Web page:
RTR Pajero Rally Sports (CC)
Model Number: 57701




shaft drive full time 4WD, 2 geardiffs


Double wishbone front, 4-link rigid rear axle, coilover friction shocks

Chassis Description

XC, tub chassis with integrated main and front gearing

Body Type



RS 540


195 mm


428 mm

Wheel Base

242 mm

Tread Front

160 mm

Tread Rear

160 mm


2150 g




front:88x33 mm
Rear:88x33 mm

Tamiya came up with the RTR XB Pajero Rally Sports after the XC (CC) series has been discontinued. To accomodate costs for the included 27 MHz 2 channel radio, Tamiya chosed to downgrade the initial design of the cross country series. The oilfilled dampers from the kits have been replaced by simple friction type dampers, and the ABS hardbodies gave way to the rally type lexan body.

All in all the character of this class of vehicle remained mostly, and a XB Cross Country is easy to upgrade to the accustomed state of the art.



8/24/2005 4:15:00 PM

i think this model is great for any tamiya beginner. it's a lot of fun and with a few modifications, can be turned into a serious off road machine. it is fast out of the box, but because it's tall, it rolls very easily, and those mirrors are better taken off. i think the weak part is the gearbox, the plastic gears can be damaged easily.

tips for a new buyer? buy an esc, lock the diffs, take off the mirrors and try and keep mud out of the motor!


8/27/2003 11:48:02 PM

I really wanted an car with an XC chassis that I could use as it was intended, I didn't want to use the Isuzu Mu I fought long and hard for on Ebay, despite it being definitely a runner and no shelf queen, but after all the work I put into it, I just couldn't go off roading with the Mu.
A couple of days later the buy it now button was twinkling away and I just couldn't resist. Just over a week later the Parcel force man arrived with a big box under his arm.

Within about 4 hours of the XB Pajero arriving I had taken the body off along with all the mounting hardware and fitted it all to the Isuzu Mu chassis, the chassis in question had been fitted with every hop up I had that would fit it. The list includes full bearings, aluminium shocks, 2 diff locks, lightweight king pins, aluminium wheel hexes, 27 turn stock motor, aluminium motor heat sink etc. This level of hop up mania isn't necessary on the XB for serious fun, but I had the parts lying round and my rekindled XC enthusiasm kicked in big time.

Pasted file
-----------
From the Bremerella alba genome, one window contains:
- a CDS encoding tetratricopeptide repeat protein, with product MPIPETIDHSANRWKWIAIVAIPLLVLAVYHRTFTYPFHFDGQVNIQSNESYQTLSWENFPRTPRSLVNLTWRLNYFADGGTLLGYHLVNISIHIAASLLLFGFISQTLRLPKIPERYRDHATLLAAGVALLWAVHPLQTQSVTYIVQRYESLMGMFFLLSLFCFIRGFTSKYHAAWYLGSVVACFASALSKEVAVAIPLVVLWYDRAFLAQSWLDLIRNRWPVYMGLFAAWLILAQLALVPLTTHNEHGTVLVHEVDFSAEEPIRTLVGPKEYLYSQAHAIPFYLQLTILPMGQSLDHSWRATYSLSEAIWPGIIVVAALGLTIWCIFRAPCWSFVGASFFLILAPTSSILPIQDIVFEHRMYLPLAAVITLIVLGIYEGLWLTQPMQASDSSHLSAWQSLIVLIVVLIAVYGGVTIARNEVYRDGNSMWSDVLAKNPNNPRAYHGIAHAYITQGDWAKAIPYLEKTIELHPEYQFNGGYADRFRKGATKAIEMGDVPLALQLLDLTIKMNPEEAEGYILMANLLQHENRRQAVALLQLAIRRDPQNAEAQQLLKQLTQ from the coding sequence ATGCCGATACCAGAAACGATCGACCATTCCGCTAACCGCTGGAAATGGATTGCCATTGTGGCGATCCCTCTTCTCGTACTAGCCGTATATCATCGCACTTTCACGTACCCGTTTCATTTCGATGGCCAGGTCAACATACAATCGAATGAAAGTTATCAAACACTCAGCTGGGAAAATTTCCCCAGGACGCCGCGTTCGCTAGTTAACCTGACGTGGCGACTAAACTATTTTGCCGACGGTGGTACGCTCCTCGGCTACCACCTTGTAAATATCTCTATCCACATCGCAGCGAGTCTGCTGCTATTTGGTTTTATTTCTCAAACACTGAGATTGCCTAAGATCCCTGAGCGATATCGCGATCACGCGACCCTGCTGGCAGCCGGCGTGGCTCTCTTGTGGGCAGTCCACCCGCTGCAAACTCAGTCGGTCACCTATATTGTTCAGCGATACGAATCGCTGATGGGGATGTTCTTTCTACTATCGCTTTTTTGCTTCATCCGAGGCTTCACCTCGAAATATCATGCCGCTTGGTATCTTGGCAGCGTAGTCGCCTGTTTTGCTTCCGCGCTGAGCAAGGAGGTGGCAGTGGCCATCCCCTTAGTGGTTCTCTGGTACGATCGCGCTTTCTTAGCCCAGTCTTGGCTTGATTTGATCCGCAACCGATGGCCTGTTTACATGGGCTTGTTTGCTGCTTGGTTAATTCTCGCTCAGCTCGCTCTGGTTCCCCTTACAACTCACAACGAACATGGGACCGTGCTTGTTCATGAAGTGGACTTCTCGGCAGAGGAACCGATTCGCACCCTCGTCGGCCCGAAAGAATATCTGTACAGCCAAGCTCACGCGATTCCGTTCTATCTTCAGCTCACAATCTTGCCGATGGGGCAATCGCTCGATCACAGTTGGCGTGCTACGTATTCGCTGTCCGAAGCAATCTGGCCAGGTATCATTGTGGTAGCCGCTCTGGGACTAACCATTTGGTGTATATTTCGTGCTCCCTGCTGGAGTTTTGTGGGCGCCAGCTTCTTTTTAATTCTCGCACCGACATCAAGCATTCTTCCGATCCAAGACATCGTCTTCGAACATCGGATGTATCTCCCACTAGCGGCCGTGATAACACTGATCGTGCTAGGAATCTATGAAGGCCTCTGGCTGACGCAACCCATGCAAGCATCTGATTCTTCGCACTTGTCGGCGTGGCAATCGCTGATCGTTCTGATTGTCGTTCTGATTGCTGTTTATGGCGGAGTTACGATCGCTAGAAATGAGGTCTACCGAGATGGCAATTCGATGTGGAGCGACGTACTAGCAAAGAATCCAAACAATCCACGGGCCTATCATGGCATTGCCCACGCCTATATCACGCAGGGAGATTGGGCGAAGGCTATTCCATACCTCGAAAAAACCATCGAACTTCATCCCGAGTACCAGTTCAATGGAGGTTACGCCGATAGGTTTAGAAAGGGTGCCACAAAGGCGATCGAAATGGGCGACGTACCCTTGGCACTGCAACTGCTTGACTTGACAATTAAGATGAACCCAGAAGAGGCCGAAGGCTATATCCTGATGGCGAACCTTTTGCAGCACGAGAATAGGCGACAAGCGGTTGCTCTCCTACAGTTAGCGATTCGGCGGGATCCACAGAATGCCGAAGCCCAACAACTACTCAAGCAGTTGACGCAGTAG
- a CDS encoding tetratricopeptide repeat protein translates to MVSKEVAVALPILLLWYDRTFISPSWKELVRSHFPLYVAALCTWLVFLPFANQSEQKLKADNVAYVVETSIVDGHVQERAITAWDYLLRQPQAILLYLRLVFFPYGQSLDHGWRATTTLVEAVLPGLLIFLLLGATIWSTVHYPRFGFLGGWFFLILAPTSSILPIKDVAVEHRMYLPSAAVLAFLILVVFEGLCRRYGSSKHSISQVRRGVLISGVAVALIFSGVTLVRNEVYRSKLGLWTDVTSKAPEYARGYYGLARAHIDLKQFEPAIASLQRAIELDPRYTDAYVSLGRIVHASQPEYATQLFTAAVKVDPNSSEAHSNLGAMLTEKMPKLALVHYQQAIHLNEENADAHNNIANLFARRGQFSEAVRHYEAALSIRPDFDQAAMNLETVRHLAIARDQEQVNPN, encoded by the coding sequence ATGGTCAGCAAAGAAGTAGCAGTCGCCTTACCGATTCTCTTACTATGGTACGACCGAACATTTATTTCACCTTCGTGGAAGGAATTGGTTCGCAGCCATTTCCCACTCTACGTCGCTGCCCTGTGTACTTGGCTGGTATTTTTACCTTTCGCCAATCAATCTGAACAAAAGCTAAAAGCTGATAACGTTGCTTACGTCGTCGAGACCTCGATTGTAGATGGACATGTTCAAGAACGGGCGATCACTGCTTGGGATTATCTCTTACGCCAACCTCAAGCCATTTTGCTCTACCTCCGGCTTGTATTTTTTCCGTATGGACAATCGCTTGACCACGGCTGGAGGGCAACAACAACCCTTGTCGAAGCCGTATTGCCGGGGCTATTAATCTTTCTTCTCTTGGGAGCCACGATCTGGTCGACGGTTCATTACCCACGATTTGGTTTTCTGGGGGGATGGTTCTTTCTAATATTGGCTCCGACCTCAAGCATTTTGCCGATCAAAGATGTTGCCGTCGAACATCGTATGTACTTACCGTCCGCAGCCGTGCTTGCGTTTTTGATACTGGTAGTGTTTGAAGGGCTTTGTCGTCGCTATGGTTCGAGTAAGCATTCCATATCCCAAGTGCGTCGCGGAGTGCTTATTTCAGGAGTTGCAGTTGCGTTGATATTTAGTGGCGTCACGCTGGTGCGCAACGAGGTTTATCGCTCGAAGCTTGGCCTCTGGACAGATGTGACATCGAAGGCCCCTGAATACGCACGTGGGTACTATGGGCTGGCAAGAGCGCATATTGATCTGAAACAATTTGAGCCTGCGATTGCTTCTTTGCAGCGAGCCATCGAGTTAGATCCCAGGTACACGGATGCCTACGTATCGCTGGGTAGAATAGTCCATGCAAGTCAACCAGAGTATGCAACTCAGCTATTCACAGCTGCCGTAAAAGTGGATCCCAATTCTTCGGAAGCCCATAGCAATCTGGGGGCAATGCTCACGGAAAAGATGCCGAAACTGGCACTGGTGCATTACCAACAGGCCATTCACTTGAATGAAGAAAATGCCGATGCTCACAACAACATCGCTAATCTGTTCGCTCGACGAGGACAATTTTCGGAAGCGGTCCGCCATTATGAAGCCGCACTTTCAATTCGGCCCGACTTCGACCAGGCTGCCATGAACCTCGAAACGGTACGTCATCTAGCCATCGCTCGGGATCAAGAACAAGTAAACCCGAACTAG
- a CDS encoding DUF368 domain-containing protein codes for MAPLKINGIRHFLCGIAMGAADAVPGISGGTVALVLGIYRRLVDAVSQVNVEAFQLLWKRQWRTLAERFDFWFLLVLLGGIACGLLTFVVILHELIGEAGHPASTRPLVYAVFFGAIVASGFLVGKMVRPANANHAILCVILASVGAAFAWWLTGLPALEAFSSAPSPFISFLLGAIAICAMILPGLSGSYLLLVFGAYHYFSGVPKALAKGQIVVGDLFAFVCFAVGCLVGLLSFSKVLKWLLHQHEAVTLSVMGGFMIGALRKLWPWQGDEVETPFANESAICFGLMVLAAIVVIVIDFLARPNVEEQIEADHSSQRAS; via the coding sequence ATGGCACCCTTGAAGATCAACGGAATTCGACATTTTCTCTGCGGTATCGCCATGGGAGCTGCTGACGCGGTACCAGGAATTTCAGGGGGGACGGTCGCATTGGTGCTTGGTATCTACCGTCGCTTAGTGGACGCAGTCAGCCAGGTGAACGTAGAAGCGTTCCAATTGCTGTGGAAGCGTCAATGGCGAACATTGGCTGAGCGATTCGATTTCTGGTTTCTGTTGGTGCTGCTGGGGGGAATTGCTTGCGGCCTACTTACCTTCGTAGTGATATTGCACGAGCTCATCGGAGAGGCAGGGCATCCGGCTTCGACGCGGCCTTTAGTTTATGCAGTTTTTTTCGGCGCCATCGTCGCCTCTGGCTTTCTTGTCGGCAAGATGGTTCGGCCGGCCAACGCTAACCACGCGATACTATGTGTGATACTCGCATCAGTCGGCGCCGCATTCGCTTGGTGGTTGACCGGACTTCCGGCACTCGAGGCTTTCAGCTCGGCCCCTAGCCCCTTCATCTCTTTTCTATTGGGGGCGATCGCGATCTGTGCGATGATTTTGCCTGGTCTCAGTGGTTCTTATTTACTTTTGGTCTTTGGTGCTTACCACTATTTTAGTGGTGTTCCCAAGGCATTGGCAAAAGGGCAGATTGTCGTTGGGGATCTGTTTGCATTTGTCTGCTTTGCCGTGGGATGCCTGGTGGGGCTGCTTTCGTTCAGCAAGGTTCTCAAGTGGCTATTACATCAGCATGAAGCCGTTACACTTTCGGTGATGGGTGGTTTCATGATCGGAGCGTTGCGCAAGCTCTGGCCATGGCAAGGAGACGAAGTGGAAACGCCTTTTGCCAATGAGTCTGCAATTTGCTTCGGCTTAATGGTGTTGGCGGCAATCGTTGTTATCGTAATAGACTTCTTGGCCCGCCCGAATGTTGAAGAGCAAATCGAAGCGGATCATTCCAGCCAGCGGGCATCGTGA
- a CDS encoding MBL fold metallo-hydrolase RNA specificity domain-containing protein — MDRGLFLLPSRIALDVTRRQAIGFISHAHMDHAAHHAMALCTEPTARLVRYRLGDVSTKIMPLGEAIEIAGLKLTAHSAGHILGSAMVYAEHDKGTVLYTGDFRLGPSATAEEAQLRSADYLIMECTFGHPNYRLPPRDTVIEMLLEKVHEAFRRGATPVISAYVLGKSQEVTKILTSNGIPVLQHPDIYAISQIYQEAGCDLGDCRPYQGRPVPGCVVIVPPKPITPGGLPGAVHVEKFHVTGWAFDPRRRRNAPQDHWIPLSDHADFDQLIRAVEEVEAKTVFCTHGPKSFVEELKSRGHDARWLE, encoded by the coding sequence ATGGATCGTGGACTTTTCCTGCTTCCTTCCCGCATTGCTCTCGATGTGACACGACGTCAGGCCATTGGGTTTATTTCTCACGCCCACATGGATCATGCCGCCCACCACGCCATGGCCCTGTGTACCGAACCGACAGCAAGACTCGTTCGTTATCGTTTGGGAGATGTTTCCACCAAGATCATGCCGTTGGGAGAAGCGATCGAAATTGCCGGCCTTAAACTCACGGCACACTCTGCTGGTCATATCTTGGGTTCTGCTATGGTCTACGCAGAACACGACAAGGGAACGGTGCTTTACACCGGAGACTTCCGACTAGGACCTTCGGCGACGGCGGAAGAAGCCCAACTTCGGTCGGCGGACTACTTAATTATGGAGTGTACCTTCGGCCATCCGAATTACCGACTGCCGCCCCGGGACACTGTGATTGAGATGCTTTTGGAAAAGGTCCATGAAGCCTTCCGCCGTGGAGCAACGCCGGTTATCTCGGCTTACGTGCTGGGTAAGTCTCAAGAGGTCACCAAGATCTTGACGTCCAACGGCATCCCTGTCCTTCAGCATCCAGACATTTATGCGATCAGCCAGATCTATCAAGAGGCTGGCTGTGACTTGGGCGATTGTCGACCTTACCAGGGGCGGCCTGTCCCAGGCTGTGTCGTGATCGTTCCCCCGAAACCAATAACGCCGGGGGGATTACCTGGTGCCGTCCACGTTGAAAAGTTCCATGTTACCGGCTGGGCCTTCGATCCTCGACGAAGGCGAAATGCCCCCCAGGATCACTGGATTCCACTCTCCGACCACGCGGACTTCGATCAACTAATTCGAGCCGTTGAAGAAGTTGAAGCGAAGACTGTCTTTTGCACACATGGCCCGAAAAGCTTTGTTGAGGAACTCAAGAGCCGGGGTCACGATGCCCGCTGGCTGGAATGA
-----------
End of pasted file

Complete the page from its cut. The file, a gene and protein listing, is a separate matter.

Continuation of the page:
So, with the chassis well and truly sorted, the new XB Pajero body mounted and all the radio transferred and battery packs charged I headed for my favourite off road spot.

The car excelled my every expectation; I had previously only driven one of these cars very gently round the house and once or twice outside.
The ability of this car was amazing, with excellent grip, amazing axle articulation and it simply looks great on the move.

If you are tempted by the XC chassis series of cars I would highly recommend one of these, they are obtainable with a little research, all the hop ups from the original XC cars fit. The one downside of buying an XB version is that they don't come with diff locks or oil shocks. Of course, if you buy the G parts tree for an XC car for the diff locks they fit, I also believe that the friction shocks can be converted to oil with the addition of a few Tamiya parts.

I recently managed to get another XB Pajero in a trade and have run this car that is almost standard, the car handles well and the lack of hop ups doesn't really show until your pushing it off road, it is still great fun. With this addition the XC total is now 2 Mu's and 2 XB Pajero's. I have been well and truly bitten by the scale 'off roading' bug and I foresee more XC based purchases.